Hey @Ben Lukes .  Right now our clients are lucky to squeeze out 50% occupancy.  Most of these bookings are 14+ days.  With all the uncertainty, visitors would almost have to plan on 14+ days just in case the State implements new travel restrictions. 

Local economists are projecting hotels to be at 50% occupancy by the end of 2021.  So I think STRs could be slightly better than that if their pricing is right.  2022 and 2023 should be much better.  We've seen some good improvements in the visitor industry so far (the last 40 days, when tourism opened back up).  If the US can make it through the Winter and the vaccine comes soon, I think the end of 2021, and definitely 2022-2023 will be good years.

Tourism opened Oct 15th.  In October we had 75K visitor arrivals.  10% of the number of arrivals in Oct. 2019.  But that's only 15 days in October.  And almost all of them came from the West coast of the US.  Japan has opened up, but less than 200 visitors came from there so far.  Hopefully Canada will open travel soon (another big market for Hawaii).  All that being said, there are still some major markets (pre-COVID) that haven't started arriving yet, which will be a big boost.

Yes, there are some unique aspects and regulations of the market in Hawaii, but nothing that can't be worked through.  If a property price seems way too low it is likely leasehold.  Unfortunately Zillow (and similar sites) don't do a good job of listing this information about a property.

75% of all 1 bedrooms in Waikiki will be between $375k and $500k. Most will come with one parking stall, which I would recommend. If the unit is a legal STR, it will definitely be in the $500k range.

Many people expected to see prices drop significantly after Aug 2019, when the City passed an ordinance allowing for better enforcement of illegal rentals.  We didn't see much in price drops.  We saw a lot of listings, but not a lot of price drops.  Even now with COVID, some units sell cheap, but not very many.  There's a ton of units on the market, but sellers aren't budging much on price.  Most of these owners had to put substantial down payments (many paid with cash) due to strict lending requirements.  Meaning these units aren't typically owned by average wage earners.  These are people with deep pockets, who can weather the storm pretty well.  For example, many units are being remodeled during this time since vacancies are low.  That is a strong indicator of the sellers' optimism towards the future of tourism, and also their financial health.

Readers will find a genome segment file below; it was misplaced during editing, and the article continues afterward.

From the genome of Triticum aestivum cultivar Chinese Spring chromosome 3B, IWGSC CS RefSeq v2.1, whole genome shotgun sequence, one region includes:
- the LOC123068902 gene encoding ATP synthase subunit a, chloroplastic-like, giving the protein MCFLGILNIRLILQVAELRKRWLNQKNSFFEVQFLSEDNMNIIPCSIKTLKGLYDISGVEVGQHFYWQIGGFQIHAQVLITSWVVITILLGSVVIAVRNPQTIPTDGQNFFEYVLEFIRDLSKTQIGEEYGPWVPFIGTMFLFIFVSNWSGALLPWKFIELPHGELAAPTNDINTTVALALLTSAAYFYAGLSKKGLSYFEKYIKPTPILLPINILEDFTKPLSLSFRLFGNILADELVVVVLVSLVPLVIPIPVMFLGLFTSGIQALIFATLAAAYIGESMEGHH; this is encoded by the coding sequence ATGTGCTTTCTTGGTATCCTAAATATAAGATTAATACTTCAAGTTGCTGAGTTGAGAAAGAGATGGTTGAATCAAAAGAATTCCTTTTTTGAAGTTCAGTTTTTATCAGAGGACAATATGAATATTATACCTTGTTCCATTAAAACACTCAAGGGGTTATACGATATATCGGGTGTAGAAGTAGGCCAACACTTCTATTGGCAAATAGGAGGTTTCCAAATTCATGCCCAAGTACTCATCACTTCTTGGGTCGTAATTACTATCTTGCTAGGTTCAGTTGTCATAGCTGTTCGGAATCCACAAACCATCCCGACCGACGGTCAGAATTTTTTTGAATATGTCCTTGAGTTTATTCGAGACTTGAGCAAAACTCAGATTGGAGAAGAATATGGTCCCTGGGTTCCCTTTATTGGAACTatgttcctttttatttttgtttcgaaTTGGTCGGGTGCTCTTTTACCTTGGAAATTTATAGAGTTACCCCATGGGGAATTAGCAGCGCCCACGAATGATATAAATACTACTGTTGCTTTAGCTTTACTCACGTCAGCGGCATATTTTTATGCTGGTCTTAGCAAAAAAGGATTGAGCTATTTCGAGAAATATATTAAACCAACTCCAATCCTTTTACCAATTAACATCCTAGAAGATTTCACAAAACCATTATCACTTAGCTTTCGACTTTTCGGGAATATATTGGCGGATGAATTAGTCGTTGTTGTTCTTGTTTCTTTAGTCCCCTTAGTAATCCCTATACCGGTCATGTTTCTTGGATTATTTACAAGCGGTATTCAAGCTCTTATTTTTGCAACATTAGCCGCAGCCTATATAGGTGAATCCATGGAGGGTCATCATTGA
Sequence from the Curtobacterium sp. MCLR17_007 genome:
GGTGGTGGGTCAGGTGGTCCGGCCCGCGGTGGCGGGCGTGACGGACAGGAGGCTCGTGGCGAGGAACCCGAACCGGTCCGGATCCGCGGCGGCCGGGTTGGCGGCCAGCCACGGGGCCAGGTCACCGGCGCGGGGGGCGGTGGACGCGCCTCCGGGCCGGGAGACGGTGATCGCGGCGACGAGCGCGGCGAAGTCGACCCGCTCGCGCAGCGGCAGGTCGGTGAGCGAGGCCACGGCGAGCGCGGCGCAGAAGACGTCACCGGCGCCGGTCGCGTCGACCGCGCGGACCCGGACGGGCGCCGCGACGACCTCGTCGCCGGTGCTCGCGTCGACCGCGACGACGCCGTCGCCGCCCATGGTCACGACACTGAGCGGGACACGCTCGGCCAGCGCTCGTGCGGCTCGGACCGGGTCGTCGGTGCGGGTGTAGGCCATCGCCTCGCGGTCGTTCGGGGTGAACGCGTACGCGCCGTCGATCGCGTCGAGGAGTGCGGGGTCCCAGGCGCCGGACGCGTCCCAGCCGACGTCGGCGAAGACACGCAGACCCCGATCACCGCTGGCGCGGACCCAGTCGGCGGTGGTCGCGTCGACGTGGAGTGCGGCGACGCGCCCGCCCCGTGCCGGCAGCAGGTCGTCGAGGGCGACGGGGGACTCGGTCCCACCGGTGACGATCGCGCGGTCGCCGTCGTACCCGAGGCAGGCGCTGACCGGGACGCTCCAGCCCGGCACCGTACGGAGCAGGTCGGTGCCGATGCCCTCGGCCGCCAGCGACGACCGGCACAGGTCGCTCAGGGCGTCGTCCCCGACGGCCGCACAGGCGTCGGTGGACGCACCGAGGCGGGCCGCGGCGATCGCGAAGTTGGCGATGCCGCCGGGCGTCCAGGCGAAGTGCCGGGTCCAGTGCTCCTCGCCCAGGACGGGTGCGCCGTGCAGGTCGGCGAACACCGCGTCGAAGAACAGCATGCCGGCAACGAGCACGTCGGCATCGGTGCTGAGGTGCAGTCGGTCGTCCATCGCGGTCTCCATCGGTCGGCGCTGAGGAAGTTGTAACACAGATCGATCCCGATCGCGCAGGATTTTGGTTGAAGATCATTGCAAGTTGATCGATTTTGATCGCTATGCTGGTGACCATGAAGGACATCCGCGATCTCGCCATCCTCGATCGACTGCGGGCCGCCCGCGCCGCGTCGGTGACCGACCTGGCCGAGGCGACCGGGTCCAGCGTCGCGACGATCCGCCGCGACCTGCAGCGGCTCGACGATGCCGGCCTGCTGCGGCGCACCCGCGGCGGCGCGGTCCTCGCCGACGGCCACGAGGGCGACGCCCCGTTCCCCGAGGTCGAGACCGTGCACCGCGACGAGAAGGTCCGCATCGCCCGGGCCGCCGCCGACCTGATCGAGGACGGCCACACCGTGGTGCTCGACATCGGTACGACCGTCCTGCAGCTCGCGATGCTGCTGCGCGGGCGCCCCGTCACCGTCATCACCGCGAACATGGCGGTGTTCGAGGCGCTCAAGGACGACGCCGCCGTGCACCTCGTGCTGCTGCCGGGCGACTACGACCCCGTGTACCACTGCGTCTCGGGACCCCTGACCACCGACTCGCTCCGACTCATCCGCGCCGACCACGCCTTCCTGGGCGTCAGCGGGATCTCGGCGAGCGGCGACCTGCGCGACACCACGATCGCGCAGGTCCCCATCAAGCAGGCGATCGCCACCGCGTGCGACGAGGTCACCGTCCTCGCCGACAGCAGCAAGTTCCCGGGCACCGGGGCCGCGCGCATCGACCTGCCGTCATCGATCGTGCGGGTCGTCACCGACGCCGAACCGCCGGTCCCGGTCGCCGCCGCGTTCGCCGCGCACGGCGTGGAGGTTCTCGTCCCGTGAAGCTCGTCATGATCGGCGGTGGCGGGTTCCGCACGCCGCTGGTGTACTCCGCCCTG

I hope this helps.  Please feel free to reach out.

@Christina Brown Feel free to DM me if you want to know persecutive for a local, born and raised here. Also probably able to be more candid in DM. I love my home State, but it had it's challenges for investors. I'm not a realtor, just happy to share info. I personally know a great Big Island Realtor that I can refer, Kauai I'd have to ask around but I have contacts.

@Isi Nau Very helpful, thank you.  Do you have any thoughts on which island is best from an investor's perspective?  I'll definitely keep you in mind if we start to get serious about buying a place.  Right now I think we'd be limited to paying around $300k for an investment property, so we might have to wait a bit.

@Ben Lukes sounds good!

The only investing we or our clients have done on the neighbor islands are single family homes (flips and long term rentals).  I'm not too sure about vacation rentals on the other islands.  Sorry about that!  But I'm sure there are good opportunities there.  It just comes down to preference, since most people plan to use their unit for personal use as well.